Speaking of bridges, I fully support Chris Clarke’s idea to collapse the Rainbow Bridge and replace it with a metaphysically sturdier one.

I got a different card with my dog’s ashes a few weeks ago, actually. It started off with a paraphrase of Tennyson’s line — “To have loved and then said farewell is better than to have never loved at all” — which I suppose was reworded because saying “To have loved and lost” sounds too painfully final. Euphemisms; never a good sign for intellectual honesty.

It went downhill from there. Today he is as he was in his youth (hopefully not his early puppyhood when he had parvo and served briefly as bait for dogs learning to fight). Green grass, butterflies flitting among flowers, shining sun and other assorted awesome alliterations. He awaits my arrival, of course, but knowing how worried he got whenever I was gone for even several hours, I hate to think that he’s going to have to possibly wait another few decades. Plus, if it’s eternal summertime there, I’m going to be pissed. I fucking hate hot weather. Are we sure this isn’t hell? How is this supposed to be comforting?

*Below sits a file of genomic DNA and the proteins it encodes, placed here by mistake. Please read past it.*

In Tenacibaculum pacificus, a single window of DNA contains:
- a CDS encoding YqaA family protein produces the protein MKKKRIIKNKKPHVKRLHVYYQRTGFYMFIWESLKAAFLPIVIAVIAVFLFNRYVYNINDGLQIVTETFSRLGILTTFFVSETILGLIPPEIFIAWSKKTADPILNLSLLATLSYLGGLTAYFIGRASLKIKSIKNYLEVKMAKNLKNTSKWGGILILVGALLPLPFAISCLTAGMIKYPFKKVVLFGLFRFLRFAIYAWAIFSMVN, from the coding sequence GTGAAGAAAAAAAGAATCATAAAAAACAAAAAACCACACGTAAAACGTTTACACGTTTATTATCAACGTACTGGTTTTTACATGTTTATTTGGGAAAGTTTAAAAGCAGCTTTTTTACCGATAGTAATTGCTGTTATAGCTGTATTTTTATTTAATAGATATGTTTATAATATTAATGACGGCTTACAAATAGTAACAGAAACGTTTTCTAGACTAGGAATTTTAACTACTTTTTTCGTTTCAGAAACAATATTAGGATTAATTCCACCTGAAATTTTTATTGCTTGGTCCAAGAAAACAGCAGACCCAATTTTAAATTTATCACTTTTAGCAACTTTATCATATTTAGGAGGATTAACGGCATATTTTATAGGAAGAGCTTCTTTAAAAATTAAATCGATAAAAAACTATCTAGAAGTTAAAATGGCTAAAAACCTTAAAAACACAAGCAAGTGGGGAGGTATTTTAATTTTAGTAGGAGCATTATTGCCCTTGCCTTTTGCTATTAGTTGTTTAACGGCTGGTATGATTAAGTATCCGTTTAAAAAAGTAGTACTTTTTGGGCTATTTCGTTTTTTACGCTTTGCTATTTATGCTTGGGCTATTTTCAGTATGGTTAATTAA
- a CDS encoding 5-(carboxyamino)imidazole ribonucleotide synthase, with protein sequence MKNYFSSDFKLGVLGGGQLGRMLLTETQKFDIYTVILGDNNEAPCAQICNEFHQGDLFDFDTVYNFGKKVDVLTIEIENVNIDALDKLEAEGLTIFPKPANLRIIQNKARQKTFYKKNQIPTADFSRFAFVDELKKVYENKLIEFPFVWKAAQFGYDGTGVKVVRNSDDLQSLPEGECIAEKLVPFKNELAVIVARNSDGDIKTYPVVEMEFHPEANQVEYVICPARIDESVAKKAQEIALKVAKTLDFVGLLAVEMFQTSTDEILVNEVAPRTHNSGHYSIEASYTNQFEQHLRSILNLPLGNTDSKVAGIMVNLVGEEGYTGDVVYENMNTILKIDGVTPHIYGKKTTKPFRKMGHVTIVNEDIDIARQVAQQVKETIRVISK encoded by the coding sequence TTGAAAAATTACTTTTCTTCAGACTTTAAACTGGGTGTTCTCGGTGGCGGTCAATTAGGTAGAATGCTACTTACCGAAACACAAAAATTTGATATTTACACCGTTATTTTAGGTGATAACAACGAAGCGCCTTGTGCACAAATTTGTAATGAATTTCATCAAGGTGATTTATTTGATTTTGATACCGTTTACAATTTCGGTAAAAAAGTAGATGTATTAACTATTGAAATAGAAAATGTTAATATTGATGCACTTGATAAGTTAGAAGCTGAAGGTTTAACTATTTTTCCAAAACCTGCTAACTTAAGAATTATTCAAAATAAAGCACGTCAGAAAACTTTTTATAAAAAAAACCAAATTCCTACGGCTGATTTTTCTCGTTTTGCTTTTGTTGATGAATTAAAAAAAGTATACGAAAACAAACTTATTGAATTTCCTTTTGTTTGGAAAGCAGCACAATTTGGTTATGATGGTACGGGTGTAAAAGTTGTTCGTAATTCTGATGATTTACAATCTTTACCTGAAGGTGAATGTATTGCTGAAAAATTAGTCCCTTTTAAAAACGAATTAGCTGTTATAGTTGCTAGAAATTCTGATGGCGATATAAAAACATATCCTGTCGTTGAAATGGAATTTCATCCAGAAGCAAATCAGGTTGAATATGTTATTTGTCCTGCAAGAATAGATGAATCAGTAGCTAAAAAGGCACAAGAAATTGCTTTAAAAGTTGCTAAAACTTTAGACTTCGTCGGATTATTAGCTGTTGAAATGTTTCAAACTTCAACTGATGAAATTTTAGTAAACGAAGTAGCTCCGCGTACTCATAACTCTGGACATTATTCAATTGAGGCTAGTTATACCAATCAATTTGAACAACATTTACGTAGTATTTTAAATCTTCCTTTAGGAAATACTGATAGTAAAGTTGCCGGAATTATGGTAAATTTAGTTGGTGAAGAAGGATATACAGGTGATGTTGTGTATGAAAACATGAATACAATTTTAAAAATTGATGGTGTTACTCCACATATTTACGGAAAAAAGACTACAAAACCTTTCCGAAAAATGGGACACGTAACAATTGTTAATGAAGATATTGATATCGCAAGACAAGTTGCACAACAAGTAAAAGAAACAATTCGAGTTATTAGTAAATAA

Anyway. It’s signed, “Your pet in heaven.”

I don’t mind it too terribly, even when people try to offer schmaltzy condolences in person. I don’t pay close attention to whatever strangers and casual acquaintances are babbling about anyway, and grief gives me a solid excuse to be even more taciturn and aloof. The sheer awkward ineptitude of such generic, prepackaged attempts at sympathy almost makes me laugh, if anything. But I do find myself gritting my teeth when my vet, who I consider to be a friend, always whispers “Now you’re at peace” to them. No, he’s dead. He’s not anything. No more, bereft of life, an ex-dog. Peace has nothing to do with it. There’s only me and the maelstrom of emotions, warlike in their intensity, that rush to fill the sudden void.